The Relationship Between Sleep and Your Prostate

The Relationship Between Sleep and Your Prostate

Did you know that there is a strong relationship between sleep and your prostate health? Oftentimes, benign prostatic hyperplasia (BPH) can cause difficulty sleeping, which can in turn make the symptoms of BPH worse. Obstructive sleep apnea, a common sleep disorder, can also make BPH symptoms worse at night. In this blog post, we will discuss the relationship between sleep and prostate health, and why it is important to get enough sleep.

How BPH Affects Sleep

empty disheveled bed

There are many types of sleep disorders, but there are two that are seen more often in coordination with BPH: insomnia and obstructive sleep apnea. Insomnia is a difficulty falling asleep or staying asleep. BPH can cause difficulty sleeping due to the need to urinate frequently at night. This can lead to insomnia.

Obstructive sleep apnea can also make BPH symptoms worse. Obstructive sleep apnea is a condition in which the throat muscles relax during sleep, causing the airway to become blocked. This can cause snoring and periods of interrupted breathing. This can make it difficult to get a restful night’s sleep, and nighttime arousals from sleep apnea may turn into trips to the bathroom, regardless of urgency.

How Sleep Affects Prostate Health

In turn, the lack of sleep can make BPH symptoms worse, and may even raise the risk of developing prostate cancer. The relationship between sleep disorders and prostate cancer is not as clear. However, there is some evidence that men with sleep disorders may be at increased risk for prostate cancer.

man snoring in bed

One study found that men with insomnia were more likely to develop prostate cancer than men who slept well. The study looked at 2,100 men from the ages of 67-96, with 14.4% of these men reporting severe or very severe sleep problems. Although no men had prostate cancer at the start of the study, by the five year follow-up, 6.4% of the men with severe or very severe sleep problems were diagnosed with prostate cancer. The study concluded that men with sleep problems were therefore 1.6-2.1 times more likely to be diagnosed with prostate cancer. However, the study was unable to establish a cause-and-effect link, and they expressed concern that additional research in this area is needed.

Getting enough sleep is important for overall health. Sleep helps the body repair and heal itself. It is also important for prostate health. Treating BPH can improve the quality of sleep. Treatments for BPH such as medications and surgery can help to relieve the symptoms of BPH, such as frequent urination and bladder pain. These treatments can also help to improve sleep quality by reducing the number of trips to the bathroom at night. In addition, getting enough sleep is important for reducing the risk of prostate cancer.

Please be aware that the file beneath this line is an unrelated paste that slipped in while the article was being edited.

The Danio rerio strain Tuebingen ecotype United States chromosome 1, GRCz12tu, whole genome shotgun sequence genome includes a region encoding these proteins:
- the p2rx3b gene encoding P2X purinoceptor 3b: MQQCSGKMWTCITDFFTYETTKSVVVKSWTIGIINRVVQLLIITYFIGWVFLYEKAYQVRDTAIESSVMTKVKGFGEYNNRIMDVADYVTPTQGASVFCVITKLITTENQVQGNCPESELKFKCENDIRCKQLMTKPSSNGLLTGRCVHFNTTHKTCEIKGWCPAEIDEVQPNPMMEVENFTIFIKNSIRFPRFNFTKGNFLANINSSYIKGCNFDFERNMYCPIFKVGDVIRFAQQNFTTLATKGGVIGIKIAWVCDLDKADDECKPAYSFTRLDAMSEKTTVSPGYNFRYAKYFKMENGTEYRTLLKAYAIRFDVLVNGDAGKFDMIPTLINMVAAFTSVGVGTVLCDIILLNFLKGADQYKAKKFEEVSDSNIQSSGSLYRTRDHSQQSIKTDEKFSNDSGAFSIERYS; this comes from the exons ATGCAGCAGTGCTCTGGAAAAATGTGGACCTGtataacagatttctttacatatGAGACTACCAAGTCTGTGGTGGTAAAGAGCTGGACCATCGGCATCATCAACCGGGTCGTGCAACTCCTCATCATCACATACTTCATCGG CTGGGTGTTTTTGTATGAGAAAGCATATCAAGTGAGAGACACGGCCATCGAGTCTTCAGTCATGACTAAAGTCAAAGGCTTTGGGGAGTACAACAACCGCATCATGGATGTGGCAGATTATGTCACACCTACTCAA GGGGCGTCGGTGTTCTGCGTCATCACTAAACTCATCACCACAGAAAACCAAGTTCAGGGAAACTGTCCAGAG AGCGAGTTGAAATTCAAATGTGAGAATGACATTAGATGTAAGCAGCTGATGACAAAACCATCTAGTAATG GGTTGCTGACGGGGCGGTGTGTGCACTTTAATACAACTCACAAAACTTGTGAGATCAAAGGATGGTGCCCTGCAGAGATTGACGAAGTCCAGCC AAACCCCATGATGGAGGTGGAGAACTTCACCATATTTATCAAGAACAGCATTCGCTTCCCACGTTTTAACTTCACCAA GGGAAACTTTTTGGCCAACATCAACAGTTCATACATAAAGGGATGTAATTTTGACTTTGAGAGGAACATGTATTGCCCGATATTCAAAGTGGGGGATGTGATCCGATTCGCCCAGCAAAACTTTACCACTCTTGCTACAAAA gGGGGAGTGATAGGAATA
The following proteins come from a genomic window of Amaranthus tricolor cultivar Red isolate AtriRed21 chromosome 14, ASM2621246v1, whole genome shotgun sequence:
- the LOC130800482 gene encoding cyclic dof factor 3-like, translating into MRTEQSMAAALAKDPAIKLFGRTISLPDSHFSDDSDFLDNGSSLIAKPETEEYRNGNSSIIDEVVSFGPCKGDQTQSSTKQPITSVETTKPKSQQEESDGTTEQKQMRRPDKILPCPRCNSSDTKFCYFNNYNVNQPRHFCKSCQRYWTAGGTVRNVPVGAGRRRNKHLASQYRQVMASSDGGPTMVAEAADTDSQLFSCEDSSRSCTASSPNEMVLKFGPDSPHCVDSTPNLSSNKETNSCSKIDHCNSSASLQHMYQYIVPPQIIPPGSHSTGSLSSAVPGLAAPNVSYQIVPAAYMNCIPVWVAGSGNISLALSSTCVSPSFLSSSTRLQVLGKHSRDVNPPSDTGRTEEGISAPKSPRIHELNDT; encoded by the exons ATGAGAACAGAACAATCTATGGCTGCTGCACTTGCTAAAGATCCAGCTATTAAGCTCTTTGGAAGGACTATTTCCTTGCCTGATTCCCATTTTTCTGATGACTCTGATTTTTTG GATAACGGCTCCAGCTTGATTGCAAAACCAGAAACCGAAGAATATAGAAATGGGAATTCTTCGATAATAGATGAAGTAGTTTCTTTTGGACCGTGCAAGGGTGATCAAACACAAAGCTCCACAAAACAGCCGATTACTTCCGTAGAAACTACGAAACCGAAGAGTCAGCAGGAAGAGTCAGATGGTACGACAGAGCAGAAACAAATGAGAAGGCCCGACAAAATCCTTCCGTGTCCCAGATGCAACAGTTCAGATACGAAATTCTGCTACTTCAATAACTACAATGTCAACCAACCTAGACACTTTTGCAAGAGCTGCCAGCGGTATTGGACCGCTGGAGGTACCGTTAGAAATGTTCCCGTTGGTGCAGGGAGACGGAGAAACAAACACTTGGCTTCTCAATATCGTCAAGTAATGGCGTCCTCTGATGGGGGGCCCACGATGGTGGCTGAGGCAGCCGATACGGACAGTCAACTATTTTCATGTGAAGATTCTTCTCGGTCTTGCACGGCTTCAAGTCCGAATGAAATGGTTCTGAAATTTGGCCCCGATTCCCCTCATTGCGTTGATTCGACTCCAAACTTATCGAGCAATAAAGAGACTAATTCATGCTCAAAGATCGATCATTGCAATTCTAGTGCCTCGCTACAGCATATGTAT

In Conclusion

In this blog post, we have discussed the relationship between sleep and prostate health. We have explained how BPH can cause difficulty sleeping, and how obstructive sleep apnea can make BPH symptoms worse at night. We have also discussed the relationship between sleep problems and an increased risk of prostate cancer. Finally, we have explained how treating BPH can improve the quality of sleep, and why it is important to get enough sleep. If you are having difficulty sleeping, talk to your doctor about treatment options for BPH. Getting enough sleep is important for overall health and prostate health.

Dr Kerem Bortecen

Dr. Kerem H. Bortecen received his PhD degree in England at Oxford University and his MBA degree in Canada at the University of Toronto. After completing his training at Yale University then at the University of Pennsylvania, he was appointed as an Assistant Professor of Surgery at Dartmouth Medical School. His academic achievements have been instrumental in establishing Soho Men’s Health at the forefront of this evolving field. Dr. Bortecen fulfills his mission through surgical excellence, personalized medicine, and continuity of care.

Dr Kerem Bortecen

Dr. Kerem H. Bortecen received his PhD degree in England at Oxford University and his MBA degree in Canada at the University of Toronto. After completing his training at Yale University then at the University of Pennsylvania, he was appointed as an Assistant Professor of Surgery at Dartmouth Medical School. His academic achievements have been instrumental in establishing Soho Men’s Health at the forefront of this evolving field. Dr. Bortecen fulfills his mission through surgical excellence, personalized medicine, and continuity of care.

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